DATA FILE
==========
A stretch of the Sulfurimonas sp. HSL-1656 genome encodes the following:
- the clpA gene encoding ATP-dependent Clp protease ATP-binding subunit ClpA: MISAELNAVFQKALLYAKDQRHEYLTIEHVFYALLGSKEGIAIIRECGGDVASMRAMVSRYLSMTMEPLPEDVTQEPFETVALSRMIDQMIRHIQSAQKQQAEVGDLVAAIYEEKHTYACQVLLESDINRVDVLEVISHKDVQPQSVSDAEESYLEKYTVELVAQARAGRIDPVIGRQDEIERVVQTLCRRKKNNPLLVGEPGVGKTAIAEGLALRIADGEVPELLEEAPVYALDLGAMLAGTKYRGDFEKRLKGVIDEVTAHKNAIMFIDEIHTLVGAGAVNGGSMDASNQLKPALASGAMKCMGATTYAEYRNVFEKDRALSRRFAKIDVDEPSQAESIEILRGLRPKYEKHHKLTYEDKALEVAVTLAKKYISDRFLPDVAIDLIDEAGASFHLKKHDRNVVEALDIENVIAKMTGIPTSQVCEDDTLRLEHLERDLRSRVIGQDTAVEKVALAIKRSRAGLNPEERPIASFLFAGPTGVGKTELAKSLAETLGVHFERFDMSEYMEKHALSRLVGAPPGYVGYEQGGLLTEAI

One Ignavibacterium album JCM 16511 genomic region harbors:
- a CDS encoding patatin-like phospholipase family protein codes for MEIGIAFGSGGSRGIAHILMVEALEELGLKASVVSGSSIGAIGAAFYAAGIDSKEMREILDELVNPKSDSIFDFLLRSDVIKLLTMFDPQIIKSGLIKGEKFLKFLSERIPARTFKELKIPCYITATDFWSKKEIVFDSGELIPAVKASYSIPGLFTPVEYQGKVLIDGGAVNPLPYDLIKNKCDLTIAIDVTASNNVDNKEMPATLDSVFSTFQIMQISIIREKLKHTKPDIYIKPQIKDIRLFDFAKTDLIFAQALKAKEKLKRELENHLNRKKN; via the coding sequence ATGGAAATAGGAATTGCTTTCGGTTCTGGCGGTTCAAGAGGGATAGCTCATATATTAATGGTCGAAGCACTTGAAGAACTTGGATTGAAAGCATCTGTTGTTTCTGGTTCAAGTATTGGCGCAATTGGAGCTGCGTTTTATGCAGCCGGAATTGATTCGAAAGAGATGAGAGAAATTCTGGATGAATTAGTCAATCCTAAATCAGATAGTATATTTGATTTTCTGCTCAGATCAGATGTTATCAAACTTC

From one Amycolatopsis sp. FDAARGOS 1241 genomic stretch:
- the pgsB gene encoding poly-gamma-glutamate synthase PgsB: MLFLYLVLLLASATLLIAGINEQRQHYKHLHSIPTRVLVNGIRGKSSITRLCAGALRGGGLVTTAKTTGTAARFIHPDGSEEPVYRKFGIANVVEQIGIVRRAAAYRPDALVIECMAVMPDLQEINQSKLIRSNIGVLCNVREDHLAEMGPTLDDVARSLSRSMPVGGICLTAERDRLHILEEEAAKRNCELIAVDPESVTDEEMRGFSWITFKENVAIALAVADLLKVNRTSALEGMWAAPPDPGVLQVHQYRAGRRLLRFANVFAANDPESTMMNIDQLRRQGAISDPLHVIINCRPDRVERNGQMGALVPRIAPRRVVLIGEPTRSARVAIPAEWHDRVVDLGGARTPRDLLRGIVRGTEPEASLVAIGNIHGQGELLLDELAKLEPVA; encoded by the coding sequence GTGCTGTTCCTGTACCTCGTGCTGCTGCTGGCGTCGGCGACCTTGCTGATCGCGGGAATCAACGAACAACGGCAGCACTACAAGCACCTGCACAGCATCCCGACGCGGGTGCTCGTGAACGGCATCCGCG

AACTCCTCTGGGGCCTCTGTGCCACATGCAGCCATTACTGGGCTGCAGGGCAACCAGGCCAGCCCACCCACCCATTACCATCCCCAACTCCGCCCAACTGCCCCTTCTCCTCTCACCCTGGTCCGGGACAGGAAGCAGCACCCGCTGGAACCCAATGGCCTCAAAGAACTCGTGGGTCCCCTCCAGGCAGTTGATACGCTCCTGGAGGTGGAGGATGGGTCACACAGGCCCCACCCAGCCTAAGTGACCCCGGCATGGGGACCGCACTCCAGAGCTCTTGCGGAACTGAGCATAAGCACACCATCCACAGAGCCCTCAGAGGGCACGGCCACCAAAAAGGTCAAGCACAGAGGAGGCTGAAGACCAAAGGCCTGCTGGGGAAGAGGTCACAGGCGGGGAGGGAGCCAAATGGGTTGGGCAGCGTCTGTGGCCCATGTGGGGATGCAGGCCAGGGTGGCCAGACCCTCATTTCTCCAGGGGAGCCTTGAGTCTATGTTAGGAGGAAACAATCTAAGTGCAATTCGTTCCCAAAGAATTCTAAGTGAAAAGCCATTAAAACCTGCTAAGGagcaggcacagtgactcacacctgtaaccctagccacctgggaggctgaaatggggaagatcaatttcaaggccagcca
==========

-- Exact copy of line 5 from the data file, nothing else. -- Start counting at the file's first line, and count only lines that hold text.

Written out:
From one Amycolatopsis sp. FDAARGOS 1241 genomic stretch: